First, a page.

# Formulas and Functions

## Formulas and Functions

The distinguishing feature of a spreadsheet program such as Excel

is that it allows you to create mathematical formulas and execute

functions. Otherwise, it is not much more than a large table for

displaying text. This page will show you how to create these calculations.

Formulas

Formulas are entered in the worksheet cell and must begin with

an equal sign "=". The formula then includes the addresses

of the cells whose values will be manipulated with appropriate operands

placed in between. After the formula is typed into the cell, the

calculation executes immediately and the formula itself is visible

in the formula bar. See the example below to view the formula for

calculating the sub total for a number of textbooks. The formula

multiplies the quantity and price of each textbook and adds the

subtotal for each book.

Linking Worksheets

You may want to use the value from a cell in another worksheet

within the same workbook in a formula. For example, the value of

cell A1 in the current worksheet and cell A2 in the second worksheet

can be added using the format "sheetname!celladdress".

The formula for this example would be "=A1+Sheet2!A2"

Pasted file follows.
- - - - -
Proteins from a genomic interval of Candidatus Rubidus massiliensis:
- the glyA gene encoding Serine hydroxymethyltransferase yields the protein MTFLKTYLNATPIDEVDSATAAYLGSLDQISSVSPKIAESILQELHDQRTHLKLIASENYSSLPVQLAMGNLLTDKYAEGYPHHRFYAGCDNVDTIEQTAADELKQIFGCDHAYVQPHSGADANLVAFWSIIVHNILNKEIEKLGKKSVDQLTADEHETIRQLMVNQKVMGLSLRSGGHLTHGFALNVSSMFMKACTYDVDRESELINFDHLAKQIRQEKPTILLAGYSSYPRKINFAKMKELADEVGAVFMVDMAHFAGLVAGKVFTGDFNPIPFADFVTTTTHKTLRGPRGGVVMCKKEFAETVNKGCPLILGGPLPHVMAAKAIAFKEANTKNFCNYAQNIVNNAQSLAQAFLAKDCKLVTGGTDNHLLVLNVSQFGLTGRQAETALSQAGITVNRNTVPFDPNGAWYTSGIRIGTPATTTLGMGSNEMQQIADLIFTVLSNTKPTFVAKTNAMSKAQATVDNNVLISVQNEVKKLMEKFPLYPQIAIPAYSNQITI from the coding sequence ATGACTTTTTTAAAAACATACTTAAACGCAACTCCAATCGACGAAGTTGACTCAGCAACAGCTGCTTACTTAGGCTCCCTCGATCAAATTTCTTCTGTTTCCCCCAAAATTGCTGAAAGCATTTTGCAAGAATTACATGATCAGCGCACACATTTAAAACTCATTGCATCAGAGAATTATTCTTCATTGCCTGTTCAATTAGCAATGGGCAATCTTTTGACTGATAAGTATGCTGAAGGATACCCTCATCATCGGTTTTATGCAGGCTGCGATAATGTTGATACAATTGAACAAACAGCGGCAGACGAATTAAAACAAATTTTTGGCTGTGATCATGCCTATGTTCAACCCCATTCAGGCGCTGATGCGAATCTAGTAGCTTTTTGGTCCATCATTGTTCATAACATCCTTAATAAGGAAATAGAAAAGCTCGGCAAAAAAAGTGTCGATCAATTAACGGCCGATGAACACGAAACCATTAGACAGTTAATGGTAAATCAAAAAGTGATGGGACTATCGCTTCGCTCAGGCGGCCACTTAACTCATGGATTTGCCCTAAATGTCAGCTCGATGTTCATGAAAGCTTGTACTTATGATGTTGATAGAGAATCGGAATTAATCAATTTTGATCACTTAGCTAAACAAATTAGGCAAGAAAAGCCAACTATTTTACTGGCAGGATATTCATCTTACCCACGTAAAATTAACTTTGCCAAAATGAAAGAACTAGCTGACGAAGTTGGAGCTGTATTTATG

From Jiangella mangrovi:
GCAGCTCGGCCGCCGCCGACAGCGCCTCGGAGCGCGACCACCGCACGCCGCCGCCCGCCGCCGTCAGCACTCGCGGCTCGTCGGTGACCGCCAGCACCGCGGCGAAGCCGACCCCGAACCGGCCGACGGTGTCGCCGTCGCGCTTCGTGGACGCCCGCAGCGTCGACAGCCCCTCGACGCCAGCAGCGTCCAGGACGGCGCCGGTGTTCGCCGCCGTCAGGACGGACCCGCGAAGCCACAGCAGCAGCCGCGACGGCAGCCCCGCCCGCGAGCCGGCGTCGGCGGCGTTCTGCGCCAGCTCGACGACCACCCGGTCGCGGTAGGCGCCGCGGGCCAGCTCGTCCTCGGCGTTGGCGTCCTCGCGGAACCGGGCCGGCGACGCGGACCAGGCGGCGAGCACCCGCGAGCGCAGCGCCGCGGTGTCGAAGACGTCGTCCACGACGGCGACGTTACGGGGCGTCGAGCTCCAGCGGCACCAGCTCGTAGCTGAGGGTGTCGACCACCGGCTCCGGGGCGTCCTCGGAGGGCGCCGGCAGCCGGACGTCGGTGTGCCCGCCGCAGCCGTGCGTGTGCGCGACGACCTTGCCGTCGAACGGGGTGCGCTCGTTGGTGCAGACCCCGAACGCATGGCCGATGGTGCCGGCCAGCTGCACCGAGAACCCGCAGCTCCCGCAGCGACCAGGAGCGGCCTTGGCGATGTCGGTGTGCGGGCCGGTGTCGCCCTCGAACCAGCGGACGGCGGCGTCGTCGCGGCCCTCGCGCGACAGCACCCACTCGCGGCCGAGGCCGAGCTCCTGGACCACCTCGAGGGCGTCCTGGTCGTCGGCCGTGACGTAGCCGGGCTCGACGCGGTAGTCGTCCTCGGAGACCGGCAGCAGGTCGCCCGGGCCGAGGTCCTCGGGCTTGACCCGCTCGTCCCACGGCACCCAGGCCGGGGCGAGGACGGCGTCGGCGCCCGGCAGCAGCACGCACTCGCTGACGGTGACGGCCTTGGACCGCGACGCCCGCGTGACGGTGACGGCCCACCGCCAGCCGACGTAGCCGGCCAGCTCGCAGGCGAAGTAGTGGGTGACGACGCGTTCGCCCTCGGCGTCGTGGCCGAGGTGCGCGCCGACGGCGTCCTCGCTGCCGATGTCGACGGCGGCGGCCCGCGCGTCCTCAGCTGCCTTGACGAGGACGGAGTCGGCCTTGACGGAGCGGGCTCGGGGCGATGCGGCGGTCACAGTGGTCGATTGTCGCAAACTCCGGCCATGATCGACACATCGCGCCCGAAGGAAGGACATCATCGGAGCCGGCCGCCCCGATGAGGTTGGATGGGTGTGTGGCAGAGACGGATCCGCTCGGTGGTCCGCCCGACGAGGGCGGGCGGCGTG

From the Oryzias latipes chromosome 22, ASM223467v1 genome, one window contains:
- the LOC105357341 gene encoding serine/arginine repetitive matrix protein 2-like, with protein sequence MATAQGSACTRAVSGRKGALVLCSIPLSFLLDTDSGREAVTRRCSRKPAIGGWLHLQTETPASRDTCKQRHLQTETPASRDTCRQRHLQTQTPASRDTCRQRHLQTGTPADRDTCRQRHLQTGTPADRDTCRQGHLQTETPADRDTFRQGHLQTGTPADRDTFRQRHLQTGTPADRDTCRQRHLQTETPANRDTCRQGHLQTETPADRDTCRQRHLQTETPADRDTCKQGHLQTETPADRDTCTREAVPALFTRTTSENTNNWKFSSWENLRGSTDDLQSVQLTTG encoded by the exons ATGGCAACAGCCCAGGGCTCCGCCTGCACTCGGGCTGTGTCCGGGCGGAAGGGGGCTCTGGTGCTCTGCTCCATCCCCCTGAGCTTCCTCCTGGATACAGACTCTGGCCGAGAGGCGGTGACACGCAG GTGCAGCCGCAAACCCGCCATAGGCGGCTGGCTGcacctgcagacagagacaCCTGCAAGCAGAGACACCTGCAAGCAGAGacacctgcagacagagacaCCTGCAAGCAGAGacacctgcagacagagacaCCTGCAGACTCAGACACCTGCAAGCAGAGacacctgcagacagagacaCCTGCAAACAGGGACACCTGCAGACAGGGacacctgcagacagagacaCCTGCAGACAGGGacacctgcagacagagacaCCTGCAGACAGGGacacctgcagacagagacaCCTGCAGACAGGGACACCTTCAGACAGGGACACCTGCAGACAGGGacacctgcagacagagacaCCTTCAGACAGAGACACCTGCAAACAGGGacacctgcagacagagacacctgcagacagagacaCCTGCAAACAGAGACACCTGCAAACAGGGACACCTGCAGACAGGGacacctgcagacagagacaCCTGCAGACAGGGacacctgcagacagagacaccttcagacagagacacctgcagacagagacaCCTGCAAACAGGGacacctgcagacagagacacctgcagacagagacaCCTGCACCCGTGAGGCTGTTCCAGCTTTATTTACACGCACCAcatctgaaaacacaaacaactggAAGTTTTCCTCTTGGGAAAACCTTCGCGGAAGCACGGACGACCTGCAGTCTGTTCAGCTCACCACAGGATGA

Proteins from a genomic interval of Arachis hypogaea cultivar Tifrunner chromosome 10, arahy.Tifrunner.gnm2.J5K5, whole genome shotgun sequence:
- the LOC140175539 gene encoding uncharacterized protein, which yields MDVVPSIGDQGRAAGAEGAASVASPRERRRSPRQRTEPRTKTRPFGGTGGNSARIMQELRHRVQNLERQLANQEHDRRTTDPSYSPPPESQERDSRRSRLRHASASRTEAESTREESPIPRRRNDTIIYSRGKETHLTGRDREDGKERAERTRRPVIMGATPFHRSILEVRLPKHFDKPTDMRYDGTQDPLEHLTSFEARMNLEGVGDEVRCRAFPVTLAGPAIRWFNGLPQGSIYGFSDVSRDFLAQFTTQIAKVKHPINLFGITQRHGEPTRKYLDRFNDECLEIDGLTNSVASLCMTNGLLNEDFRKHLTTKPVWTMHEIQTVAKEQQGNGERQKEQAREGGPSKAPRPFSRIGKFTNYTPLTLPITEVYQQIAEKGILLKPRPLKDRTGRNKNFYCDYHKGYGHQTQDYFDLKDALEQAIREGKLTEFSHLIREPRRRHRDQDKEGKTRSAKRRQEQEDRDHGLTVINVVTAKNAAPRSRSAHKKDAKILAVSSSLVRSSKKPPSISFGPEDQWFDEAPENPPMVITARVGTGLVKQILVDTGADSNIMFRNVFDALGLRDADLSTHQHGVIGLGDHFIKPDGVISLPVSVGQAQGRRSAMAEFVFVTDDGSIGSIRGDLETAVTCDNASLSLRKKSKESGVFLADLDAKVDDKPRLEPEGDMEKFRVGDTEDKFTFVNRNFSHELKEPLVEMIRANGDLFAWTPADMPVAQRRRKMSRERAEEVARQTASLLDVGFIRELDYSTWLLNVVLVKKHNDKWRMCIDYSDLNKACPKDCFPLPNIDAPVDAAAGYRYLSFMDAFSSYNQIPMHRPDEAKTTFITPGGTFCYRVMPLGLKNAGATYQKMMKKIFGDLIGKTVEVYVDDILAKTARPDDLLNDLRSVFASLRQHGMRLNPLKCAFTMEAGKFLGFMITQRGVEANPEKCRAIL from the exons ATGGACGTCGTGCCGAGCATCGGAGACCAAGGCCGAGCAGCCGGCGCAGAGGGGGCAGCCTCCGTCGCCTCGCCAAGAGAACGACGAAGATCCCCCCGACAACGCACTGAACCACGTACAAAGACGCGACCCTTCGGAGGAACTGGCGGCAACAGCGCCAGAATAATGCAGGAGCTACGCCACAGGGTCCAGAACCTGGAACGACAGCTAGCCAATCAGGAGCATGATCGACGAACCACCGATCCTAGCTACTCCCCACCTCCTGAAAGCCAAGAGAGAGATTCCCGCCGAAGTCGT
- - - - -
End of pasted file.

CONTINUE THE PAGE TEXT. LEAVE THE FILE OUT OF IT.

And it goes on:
where the value of cell A1 in the current worksheet is added to

the value of cell A2 in the worksheet named "Sheet2".

Relative, Absolute, and Mixed Referencing

Calling cells by just their column and row labels (such as "A1")

is called

referencing and it is copied from one cell to another, Excel does

not create an exact copy of the formula. It will change cell addresses

relative to the row and column they are moved to. For example, if

a simple addition formula in cell C1 "=(A1+B1)" is copied

to cell C2, the formula would change to "=(A2+B2)" to

reflect the new row. To prevent this change, cells must be called

by

dollar signs "$" within the cell addresses in the formula.

Continuing the previous example, the formula in cell C1 would read

"=($A$1+$B$1)" if the value of cell C2 should be the sum

of cells A1 and B1. Both the column and row of both cells are absolute

and will not change when copied.

be used where only the row OR column fixed. For example, in the

formula "=(A$1+$B2)", the row of cell A1 is fixed and

the column of cell B2 is fixed.

Basic Functions

Functions can be a more efficient way of performing mathematical

operations than formulas. For example, if you wanted to add the

values of cells D1 through D10, you would type the formula "=D1+D2+D3+D4+D5+D6+D7+D8+D9+D10".

A shorter way would be to use the SUM function and simply type "=SUM(D1:D10)".

Several other functions and examples are given in the table below:

Function Wizard

View all functions available in Excel by using the Function Wizard.

Autosum

Use the Autosum function to add the contents of a cluster of adjacent